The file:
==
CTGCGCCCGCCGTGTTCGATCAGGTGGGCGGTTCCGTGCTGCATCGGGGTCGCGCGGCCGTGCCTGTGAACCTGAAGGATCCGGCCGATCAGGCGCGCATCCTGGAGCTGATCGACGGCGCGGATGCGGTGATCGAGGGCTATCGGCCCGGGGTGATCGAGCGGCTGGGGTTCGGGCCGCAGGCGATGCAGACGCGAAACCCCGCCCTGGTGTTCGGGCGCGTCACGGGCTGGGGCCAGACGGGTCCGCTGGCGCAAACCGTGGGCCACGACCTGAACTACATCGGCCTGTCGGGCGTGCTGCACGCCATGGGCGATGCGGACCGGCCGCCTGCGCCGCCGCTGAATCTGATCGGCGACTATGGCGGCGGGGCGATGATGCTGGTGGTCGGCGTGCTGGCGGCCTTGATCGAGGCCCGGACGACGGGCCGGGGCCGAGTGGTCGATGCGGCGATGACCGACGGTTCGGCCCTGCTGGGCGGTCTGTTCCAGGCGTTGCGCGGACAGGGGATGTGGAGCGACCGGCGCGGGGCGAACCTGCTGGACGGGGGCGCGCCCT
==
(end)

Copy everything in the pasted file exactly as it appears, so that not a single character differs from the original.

CTGCGCCCGCCGTGTTCGATCAGGTGGGCGGTTCCGTGCTGCATCGGGGTCGCGCGGCCGTGCCTGTGAACCTGAAGGATCCGGCCGATCAGGCGCGCATCCTGGAGCTGATCGACGGCGCGGATGCGGTGATCGAGGGCTATCGGCCCGGGGTGATCGAGCGGCTGGGGTTCGGGCCGCAGGCGATGCAGACGCGAAACCCCGCCCTGGTGTTCGGGCGCGTCACGGGCTGGGGCCAGACGGGTCCGCTGGCGCAAACCGTGGGCCACGACCTGAACTACATCGGCCTGTCGGGCGTGCTGCACGCCATGGGCGATGCGGACCGGCCGCCTGCGCCGCCGCTGAATCTGATCGGCGACTATGGCGGCGGGGCGATGATGCTGGTGGTCGGCGTGCTGGCGGCCTTGATCGAGGCCCGGACGACGGGCCGGGGCCGAGTGGTCGATGCGGCGATGACCGACGGTTCGGCCCTGCTGGGCGGTCTGTTCCAGGCGTTGCGCGGACAGGGGATGTGGAGCGACCGGCGCGGGGCGAACCTGCTGGACGGGGGCGCGCCCT